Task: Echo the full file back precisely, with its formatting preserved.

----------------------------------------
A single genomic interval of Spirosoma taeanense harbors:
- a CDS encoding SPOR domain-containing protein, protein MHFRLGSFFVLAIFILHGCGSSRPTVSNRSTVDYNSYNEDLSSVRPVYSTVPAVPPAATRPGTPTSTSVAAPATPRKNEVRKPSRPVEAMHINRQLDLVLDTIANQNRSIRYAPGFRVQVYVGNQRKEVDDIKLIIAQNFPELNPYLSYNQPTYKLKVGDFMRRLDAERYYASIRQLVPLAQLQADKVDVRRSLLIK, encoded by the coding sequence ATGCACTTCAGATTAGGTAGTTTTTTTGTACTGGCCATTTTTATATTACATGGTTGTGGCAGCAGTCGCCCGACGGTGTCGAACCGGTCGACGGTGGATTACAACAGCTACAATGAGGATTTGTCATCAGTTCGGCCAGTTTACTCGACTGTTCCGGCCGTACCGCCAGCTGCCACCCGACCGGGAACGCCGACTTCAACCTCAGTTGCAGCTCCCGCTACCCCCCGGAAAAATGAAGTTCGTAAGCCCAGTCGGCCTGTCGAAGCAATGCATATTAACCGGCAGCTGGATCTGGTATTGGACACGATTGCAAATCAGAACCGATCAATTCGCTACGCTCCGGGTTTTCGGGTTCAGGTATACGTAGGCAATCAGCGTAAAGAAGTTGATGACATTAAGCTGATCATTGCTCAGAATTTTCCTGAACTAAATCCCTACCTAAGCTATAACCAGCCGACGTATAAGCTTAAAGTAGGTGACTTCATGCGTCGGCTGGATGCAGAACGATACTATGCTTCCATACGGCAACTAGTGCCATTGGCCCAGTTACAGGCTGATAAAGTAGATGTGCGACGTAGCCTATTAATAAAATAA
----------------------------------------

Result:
A single genomic interval of Spirosoma taeanense harbors:
- a CDS encoding SPOR domain-containing protein, protein MHFRLGSFFVLAIFILHGCGSSRPTVSNRSTVDYNSYNEDLSSVRPVYSTVPAVPPAATRPGTPTSTSVAAPATPRKNEVRKPSRPVEAMHINRQLDLVLDTIANQNRSIRYAPGFRVQVYVGNQRKEVDDIKLIIAQNFPELNPYLSYNQPTYKLKVGDFMRRLDAERYYASIRQLVPLAQLQADKVDVRRSLLIK, encoded by the coding sequence ATGCACTTCAGATTAGGTAGTTTTTTTGTACTGGCCATTTTTATATTACATGGTTGTGGCAGCAGTCGCCCGACGGTGTCGAACCGGTCGACGGTGGATTACAACAGCTACAATGAGGATTTGTCATCAGTTCGGCCAGTTTACTCGACTGTTCCGGCCGTACCGCCAGCTGCCACCCGACCGGGAACGCCGACTTCAACCTCAGTTGCAGCTCCCGCTACCCCCCGGAAAAATGAAGTTCGTAAGCCCAGTCGGCCTGTCGAAGCAATGCATATTAACCGGCAGCTGGATCTGGTATTGGACACGATTGCAAATCAGAACCGATCAATTCGCTACGCTCCGGGTTTTCGGGTTCAGGTATACGTAGGCAATCAGCGTAAAGAAGTTGATGACATTAAGCTGATCATTGCTCAGAATTTTCCTGAACTAAATCCCTACCTAAGCTATAACCAGCCGACGTATAAGCTTAAAGTAGGTGACTTCATGCGTCGGCTGGATGCAGAACGATACTATGCTTCCATACGGCAACTAGTGCCATTGGCCCAGTTACAGGCTGATAAAGTAGATGTGCGACGTAGCCTATTAATAAAATAA